The Gods Need A Hero

Tarsem Singh

Henry Cavill
Mickey Rourke
Freida Pinto
Luke Evans
Stephen Dorff

Despite the fact he’s only made two films before Immortals (one of which being simply ‘alright’), I’m quite the fan of Tarsem Singh’s work. The man has such a keen visual eye for uniquely breathtaking cinema that any other flaws simply evaporate. I’m not saying they’re not there, just that you don’t seem to worry about them. No doubt Immortals will receive a great amount of negative press but of the recent big budget swords-and-sandals flicks (namely Troy, 300 and Clash Of The Titans) this is probably the strongest.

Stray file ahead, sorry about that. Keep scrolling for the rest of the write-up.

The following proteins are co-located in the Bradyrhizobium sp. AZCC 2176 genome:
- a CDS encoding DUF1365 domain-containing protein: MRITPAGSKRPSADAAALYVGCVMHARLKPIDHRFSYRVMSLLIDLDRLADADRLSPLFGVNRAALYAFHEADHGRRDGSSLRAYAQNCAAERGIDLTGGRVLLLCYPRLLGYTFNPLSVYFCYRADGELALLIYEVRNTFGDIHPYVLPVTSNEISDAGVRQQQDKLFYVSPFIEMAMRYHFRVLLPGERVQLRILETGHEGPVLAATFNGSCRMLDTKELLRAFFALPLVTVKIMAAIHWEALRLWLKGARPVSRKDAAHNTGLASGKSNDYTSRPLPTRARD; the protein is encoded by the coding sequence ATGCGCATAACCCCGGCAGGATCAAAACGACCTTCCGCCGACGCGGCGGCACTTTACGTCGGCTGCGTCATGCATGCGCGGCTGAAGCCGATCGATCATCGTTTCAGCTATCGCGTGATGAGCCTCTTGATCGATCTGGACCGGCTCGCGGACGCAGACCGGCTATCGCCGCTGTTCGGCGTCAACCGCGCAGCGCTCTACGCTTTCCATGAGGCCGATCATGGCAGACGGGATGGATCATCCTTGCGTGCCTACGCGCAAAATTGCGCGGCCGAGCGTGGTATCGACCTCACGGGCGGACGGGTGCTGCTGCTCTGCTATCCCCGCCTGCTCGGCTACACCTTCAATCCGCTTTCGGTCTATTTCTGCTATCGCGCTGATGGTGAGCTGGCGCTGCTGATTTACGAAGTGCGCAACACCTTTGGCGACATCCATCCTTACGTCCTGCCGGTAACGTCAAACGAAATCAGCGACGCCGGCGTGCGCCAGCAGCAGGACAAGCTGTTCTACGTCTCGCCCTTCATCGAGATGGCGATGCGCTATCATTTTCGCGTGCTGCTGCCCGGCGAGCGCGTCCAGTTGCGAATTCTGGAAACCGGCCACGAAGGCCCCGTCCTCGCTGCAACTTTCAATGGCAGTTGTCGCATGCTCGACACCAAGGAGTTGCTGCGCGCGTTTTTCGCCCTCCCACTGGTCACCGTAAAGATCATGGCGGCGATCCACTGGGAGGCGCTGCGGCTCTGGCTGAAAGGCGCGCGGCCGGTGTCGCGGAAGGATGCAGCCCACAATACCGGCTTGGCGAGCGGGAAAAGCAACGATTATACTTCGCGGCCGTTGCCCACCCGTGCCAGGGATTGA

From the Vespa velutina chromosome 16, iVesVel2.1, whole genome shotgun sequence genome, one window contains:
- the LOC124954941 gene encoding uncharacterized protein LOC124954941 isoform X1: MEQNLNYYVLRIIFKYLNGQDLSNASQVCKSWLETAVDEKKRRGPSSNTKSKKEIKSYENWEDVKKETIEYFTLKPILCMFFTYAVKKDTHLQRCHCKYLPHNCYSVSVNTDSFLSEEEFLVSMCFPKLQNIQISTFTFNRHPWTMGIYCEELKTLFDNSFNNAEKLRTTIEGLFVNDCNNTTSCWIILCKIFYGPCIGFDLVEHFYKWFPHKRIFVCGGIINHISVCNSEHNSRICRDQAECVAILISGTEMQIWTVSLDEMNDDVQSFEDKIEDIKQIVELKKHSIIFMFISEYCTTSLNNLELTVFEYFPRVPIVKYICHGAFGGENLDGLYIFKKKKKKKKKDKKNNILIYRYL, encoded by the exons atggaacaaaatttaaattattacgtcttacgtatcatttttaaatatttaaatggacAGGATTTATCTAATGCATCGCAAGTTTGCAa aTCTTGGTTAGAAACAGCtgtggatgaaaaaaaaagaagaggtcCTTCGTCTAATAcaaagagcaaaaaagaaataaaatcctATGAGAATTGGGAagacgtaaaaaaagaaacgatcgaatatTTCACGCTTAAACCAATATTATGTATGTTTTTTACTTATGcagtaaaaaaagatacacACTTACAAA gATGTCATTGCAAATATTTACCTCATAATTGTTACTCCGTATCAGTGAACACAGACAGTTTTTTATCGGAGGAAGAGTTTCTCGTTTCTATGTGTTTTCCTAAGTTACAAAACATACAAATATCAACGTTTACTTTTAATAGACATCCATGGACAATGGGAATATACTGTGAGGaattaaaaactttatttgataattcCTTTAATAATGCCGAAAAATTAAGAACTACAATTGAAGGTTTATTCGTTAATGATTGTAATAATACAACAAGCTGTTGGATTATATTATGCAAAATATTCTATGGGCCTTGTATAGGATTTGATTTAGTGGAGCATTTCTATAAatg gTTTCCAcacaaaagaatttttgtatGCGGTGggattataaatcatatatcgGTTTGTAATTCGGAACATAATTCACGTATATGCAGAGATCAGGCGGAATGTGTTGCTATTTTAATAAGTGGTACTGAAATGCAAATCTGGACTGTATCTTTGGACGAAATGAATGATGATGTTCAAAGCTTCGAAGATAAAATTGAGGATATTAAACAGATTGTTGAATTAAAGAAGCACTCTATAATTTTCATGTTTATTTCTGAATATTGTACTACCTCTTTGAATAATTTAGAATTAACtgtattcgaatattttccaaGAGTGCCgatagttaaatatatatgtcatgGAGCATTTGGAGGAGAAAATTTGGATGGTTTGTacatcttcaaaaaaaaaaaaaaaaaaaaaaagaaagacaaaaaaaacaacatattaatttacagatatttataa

Set in an extremely stylised version of ancient Greece, Hyperion [Rourke], the King of Crete, has set out to conquer the known world as an act of vengeance against the gods who stood by while his family suffered and died of plague. His ultimate goal appears to be cementing his place in the history books by obtaining the legendary Epirus bow, releasing the titans and essentially ruling the world. In order to acquire the bow, Hyperion must first enslave the only individual who can locate it, a virgin oracle named Phaedra [Pinto]. At the same time, Hyperion’s army marches toward a village where a young peasant, Theseus [Cavill], resides. Theseus’ only real understanding of the world is his duty to his mother – the goings on of life outside are almost irrelevant. With the army approaching, the town is evacuated in order of class; meaning the peasants will be escorted with the second caravan. Before they can leave they are betrayed by one of their own embittered defecting soldiers and Theseus’ mother is killed. Theseus himself, unable to prevent her death is captured and put to work in a mine. Before his arrival he meets with the thief Stavros [Dorff] and the enslaved Phaedra. Sensing there is some great destiny surrounding the choices Theseus will make in life, Phaedra prompts Stavros to help her escape on the condition he includes Theseus. Whilst all this is happening, we are introduced to the gods watching from Mount Olympus. As much as he has faith in Theseus becoming a leader of men, Zeus [Evans] refuses to interfere and issues a decree that any god caught directly intervening will be put to death.